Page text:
- The draft Higher Education Commission of India (HECI) Bill is now in the public domain.
- The HECI will replace the main regulatory authority, the University Grants Commission (UGC), to “provide for more autonomy and facilitate holistic growth” of this sector and offer “greater opportunities to Indian students at more affordable cost”.
- The new commission will cover all fields of education except medical and, presumably, agriculture, and institutions set up under the Central and State Acts, excluding those of national importance.
Point of departure of the proposed bill :-
- The proposed Bill makes a clear separation between academic functions which will be discharged by the HECI and grant-giving ones by the Ministry of Human Resource Development (MHRD) directly.
The academic functions include promoting the quality of instruction and maintenance of academic standards, as also fostering the autonomy of higher education institutions for, inter alia, comprehensive and holistic growth of education and research in a competitive global environment in an inclusive manner.
- In other words, the HECI will be bestowed with comprehensive and overriding powers, including ordering the closure of institutions, in all academic and related matters while the money matters will be controlled by the MHRD.
Reasons to bring HECI :-
The need for a single regulatory body arose largely in the context of multiple bodies set up over the years trying to cope with the ever increasing complexity of the sector, both in terms of
- Rapidly expanding number of institutions to meet the demands of surging student enrolment
- The deteriorating standards in the quality of student output against the requirements of the job market.
- Multiple regulators like the UGC and All India Council for Technical Education, together with the empowerment of professional bodies have not yielded the desired dividends.
What had to be done in the proposed bill ?
- Granting near complete autonomy to the Indian Institutes of Management,
- Providing graded autonomy to other institutions to free them from the clutches of regulations to enable them to develop into institutions of excellence.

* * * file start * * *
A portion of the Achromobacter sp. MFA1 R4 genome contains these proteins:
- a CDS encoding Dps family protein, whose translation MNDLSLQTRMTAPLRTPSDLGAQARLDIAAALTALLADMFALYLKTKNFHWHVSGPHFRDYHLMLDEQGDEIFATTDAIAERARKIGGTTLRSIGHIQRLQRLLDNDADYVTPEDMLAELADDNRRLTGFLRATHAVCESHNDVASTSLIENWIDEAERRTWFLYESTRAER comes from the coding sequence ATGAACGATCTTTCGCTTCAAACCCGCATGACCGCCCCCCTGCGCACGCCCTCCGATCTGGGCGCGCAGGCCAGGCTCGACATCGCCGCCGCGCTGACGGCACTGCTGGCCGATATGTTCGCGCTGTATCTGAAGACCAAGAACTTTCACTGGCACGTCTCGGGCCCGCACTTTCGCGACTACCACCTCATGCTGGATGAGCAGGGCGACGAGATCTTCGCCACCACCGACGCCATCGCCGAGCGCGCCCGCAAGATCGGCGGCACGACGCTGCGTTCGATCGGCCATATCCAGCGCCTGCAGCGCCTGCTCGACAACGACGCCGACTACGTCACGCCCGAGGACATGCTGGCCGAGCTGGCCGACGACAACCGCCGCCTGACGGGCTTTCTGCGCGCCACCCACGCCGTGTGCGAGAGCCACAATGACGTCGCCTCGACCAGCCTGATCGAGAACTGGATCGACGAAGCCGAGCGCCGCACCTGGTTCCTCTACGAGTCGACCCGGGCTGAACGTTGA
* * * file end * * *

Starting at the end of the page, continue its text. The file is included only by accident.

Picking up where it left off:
Recent initiatives for sustainability across the higher education system
There have been recent initiatives to encourage public institutions to raise user charges so that they become self-sustaining as also allow such institutions to take a loan from the Higher Education Funding Agency to meet developmental costs. These initiatives might lead to:
- Institutions to abandon courses that have hardly any job prospects and starting ones that are market-friendly which is against the very idea of higher education
- The high fees to be paid by students for such courses might compel them to take concessional student loans which may result in the student loan crisis reaching alarming proportions on account of delay in payment and default
Structure of HECI and associated loopholes
- There will be a chairperson, vice-chairperson and 12 members
- The chairperson will be of the rank of Secretary to the Government of India
- The secretary of the HECI will be an officer of the rank of joint secretary and above or a reputed academic and will serve as its member-secretary
- The secretary, higher education is envisaged to don many hats, serving as a member of the search-cum-selection committee of the chairperson and vice-chairperson, then processing their appointment as a key functionary of the government, and finally acting as a member of the HECI
- Such multiplicity of roles may create difficulties and conflict of interest
Conclusion :- Despite some apparent infirmities, the proposed Bill shows the resolve of the government to move forward in reforming the sector.
But if the public expenditure in the sector continues to hover around the present level of over 1% of GDP, against the minimum requirement of 2% then Major issues like :-
- Making the universities the hub of scientific and technological research,
- Restoring the value of education in social sciences and the humanities,
- Ensuring that poor and meritorious students can afford to be educated in subjects of their choice,
- Improving the quality of instruction to enhance the employability of the students,
- Addressing the concerns of faculty shortage, etc.
It require a quantum jump in allocation of public resources to this sector. Tightening the screws of regulation in the absence of rapidly expanding public expenditure has obvious limitations.